Los Angeles County Supervisor Gloria Molina dreamed for years of putting a cultural center and museum on the historic old plaza near Olvera Street downtown. If only she and the rest of the project's planners had taken as long to research the site.
Last year, as the work got under way, a crew disturbed the eternal sleep of those buried in L.A.'s first Roman Catholic cemetery.
In all, some 118 remains were dug up and carted away before community protests brought the digging to a halt in January. Many of those whose bones were unearthed were Native Americans who worked with and lived alongside L.A.'s first European settlers.
This week, I heard Molina apologize.
"It truly pains me that this ... has unfolded in this manner and in this way. And I'm truly sorry for it," she told those gathered at an L.A. meeting of the state Native American Heritage Commission.
For nearly two hours, she sat in the front row of the hearing room while several speakers called her a liar, and one associated her La Plaza de Cultura y Artes with "cultural genocide."
To her credit, Molina sat and listened and took her medicine without a word of protest.
When it was over, the powerful Latina politico shook the hands of the commission members, whose ranks include representatives of the Luiseno, Chumash and other tribes. And she kept on apologizing.
"It's a huge mistake," Molina told me outside the auditorium. "What else can you do when you make a big mistake but apologize? Some will accept it, others won't.... But it wasn't done by intent or by design."
Still, from what I heard at Monday's hearing in downtown Los Angeles, she could have avoided all the pain and suffering by treating one of the city's historic sites with the care it deserved.
Problems began last October, when excavations to create an outdoor garden walkway and fountain first uncovered remains at the basketball-court sized patch of land next to La Placita church.
At Monday's hearing, archaeologist Paul Langenwalter of Biola University delivered an especially stinging condemnation of the way the excavations were carried out.
Langenwalter said he had been called to the scene Nov. 1, to assist archaeologists from the Sandberg Group, the firm contracted by Los Angeles County to excavate the site. What he saw there deeply disturbed him, he told the commission.
"The burials were being removed piecemeal," he said. He watched as the excavation moved diagonally across graves, separating limbs and skulls from torsos. A member of the Sandberg team removed a body with beads around the neck without first photographing the find as it was discovered -- a cardinal sin in archeological practice.
He raised troubling questions that clearly merit further investigation -- especially when he talked about how hard the archeologist on site was being pushed to get the job done.
"There was constant calling by the supervisor's office, as well as the La Plaza" officials, Langenwalter said. "The archeologist was under tremendous pressure."
Molina and La Plaza officials told commissioners that they had been informed before they began construction that the cemetery had been closed and the remains moved in 1844.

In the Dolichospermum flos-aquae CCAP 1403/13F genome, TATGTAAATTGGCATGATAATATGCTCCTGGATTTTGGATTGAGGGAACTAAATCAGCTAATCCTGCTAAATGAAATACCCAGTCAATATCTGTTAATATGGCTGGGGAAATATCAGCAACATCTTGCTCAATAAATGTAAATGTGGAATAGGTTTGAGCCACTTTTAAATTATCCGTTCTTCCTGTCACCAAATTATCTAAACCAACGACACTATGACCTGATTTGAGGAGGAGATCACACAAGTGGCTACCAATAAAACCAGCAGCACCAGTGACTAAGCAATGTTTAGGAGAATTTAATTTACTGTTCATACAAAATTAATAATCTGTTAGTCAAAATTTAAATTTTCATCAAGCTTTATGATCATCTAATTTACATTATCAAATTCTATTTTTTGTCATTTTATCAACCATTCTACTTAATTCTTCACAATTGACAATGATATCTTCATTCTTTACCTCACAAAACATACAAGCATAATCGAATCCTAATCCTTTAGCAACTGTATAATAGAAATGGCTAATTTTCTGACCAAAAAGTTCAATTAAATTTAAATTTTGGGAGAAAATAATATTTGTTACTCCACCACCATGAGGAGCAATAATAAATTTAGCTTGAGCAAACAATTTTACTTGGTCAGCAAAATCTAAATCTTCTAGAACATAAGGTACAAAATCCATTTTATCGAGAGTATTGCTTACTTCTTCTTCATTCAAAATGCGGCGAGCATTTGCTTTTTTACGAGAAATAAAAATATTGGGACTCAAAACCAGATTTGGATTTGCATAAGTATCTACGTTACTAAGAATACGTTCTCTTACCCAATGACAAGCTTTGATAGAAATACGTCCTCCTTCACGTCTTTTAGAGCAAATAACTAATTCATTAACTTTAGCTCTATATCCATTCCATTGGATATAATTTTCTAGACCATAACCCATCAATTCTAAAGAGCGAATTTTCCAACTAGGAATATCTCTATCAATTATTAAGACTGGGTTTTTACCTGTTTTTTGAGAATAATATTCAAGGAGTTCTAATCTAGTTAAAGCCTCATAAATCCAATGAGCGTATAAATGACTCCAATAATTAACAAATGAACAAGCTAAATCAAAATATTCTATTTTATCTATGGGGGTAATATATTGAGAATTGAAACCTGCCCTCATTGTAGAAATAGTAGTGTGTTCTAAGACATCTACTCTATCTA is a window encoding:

But Langenwalter said even a cursory examination of city maps shows a cemetery at the site as late as 1873 -- clear evidence that not all the graves had been moved in 1844, when the cemetery was closed to new burials.
Another archeologist, Monica Strauss, said remains are often found at closed cemeteries and should be expected.
Across the country, exhumations of cemeteries leave people behind," said Strauss, who excavated the site of the nearby Fort Moore cemetery. "It's common knowledge in the archeological community." She said she was "flabbergasted" anyone would assume otherwise.
Records show that, over the course of several decades in the mid-19th century, about 673 bodies were buried at the cemetery. The dead were a multicultural cross-section of L.A. at the time, with Native Americans buried alongside Spanish-born soldiers and German and Irish merchants and seamen.
It's a patch of ground that holds our collective history and should have been treated with the utmost respect. It does not seem to me that it was.
Gary Stickel, an archeologist for the Gabrieleno Indians, went so far as to call the cemetery dig "the worst assault on cultural resources in the history of this city."
Molina knows now that the problems were preventable. She told me it was the Sandberg Group that fell short.
"We took their word," she said. "Had they done better work, we wouldn't be in this situation."
A representative of the Sandberg Group said the firm would not comment.
As for the disturbed remains, they are being stored for now in bags, buckets and boxes at the Los Angeles County Museum of Natural History. The plan is to rebury them at some point, in an as yet undetermined place.
Molina must be hoping Los Angeles will bury its memories of the mess that was made, that a lingering taint won't detract from her goal of building a museum at the site of the city's beginnings, dedicated to the history of its Mexican American inhabitants.
Molina told the commissioners she's been working on her "true labor of love" for 17 years. "I've never given up because La Plaza's mission to tell the rich story of the beginnings of the city of Los Angeles is too important to all of us."
I'll happily visit La Plaza after it opens to the public April 16, and I'll take my kids there too, so that they might learn something about the history of their native city.
But when I do, I'll also tell them about another history -- of unfortunate and unnecessary destruction. And I hope they'll learn from that to demand in the future that their city take greater care of its fast-disappearing past.